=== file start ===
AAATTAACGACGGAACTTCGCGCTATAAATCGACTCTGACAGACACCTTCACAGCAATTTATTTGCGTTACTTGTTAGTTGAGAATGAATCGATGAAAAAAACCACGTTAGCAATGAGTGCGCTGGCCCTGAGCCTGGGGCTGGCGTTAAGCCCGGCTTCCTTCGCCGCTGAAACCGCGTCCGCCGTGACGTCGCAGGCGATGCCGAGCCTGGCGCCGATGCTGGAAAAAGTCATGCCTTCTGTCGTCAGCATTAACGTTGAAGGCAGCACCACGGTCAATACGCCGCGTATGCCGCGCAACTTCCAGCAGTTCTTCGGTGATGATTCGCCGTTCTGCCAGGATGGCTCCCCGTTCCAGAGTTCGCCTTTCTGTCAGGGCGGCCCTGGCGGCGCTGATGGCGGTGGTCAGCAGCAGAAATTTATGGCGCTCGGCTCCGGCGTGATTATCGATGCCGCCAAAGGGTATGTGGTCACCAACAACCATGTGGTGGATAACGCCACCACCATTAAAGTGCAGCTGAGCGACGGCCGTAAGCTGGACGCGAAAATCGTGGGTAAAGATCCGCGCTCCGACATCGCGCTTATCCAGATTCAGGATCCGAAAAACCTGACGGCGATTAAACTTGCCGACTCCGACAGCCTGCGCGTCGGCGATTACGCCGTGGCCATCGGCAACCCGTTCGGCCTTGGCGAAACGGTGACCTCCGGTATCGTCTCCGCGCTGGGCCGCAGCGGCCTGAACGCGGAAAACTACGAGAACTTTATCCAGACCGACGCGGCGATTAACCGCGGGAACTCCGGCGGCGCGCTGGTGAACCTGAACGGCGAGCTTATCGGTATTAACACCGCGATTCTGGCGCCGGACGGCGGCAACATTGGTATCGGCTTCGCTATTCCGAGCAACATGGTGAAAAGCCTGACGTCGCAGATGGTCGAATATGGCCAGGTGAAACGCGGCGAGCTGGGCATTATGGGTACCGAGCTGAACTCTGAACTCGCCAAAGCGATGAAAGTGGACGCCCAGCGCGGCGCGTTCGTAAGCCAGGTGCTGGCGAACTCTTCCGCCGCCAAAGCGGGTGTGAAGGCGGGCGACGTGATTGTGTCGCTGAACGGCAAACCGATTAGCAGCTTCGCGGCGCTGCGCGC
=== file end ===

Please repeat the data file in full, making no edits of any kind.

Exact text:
AAATTAACGACGGAACTTCGCGCTATAAATCGACTCTGACAGACACCTTCACAGCAATTTATTTGCGTTACTTGTTAGTTGAGAATGAATCGATGAAAAAAACCACGTTAGCAATGAGTGCGCTGGCCCTGAGCCTGGGGCTGGCGTTAAGCCCGGCTTCCTTCGCCGCTGAAACCGCGTCCGCCGTGACGTCGCAGGCGATGCCGAGCCTGGCGCCGATGCTGGAAAAAGTCATGCCTTCTGTCGTCAGCATTAACGTTGAAGGCAGCACCACGGTCAATACGCCGCGTATGCCGCGCAACTTCCAGCAGTTCTTCGGTGATGATTCGCCGTTCTGCCAGGATGGCTCCCCGTTCCAGAGTTCGCCTTTCTGTCAGGGCGGCCCTGGCGGCGCTGATGGCGGTGGTCAGCAGCAGAAATTTATGGCGCTCGGCTCCGGCGTGATTATCGATGCCGCCAAAGGGTATGTGGTCACCAACAACCATGTGGTGGATAACGCCACCACCATTAAAGTGCAGCTGAGCGACGGCCGTAAGCTGGACGCGAAAATCGTGGGTAAAGATCCGCGCTCCGACATCGCGCTTATCCAGATTCAGGATCCGAAAAACCTGACGGCGATTAAACTTGCCGACTCCGACAGCCTGCGCGTCGGCGATTACGCCGTGGCCATCGGCAACCCGTTCGGCCTTGGCGAAACGGTGACCTCCGGTATCGTCTCCGCGCTGGGCCGCAGCGGCCTGAACGCGGAAAACTACGAGAACTTTATCCAGACCGACGCGGCGATTAACCGCGGGAACTCCGGCGGCGCGCTGGTGAACCTGAACGGCGAGCTTATCGGTATTAACACCGCGATTCTGGCGCCGGACGGCGGCAACATTGGTATCGGCTTCGCTATTCCGAGCAACATGGTGAAAAGCCTGACGTCGCAGATGGTCGAATATGGCCAGGTGAAACGCGGCGAGCTGGGCATTATGGGTACCGAGCTGAACTCTGAACTCGCCAAAGCGATGAAAGTGGACGCCCAGCGCGGCGCGTTCGTAAGCCAGGTGCTGGCGAACTCTTCCGCCGCCAAAGCGGGTGTGAAGGCGGGCGACGTGATTGTGTCGCTGAACGGCAAACCGATTAGCAGCTTCGCGGCGCTGCGCGC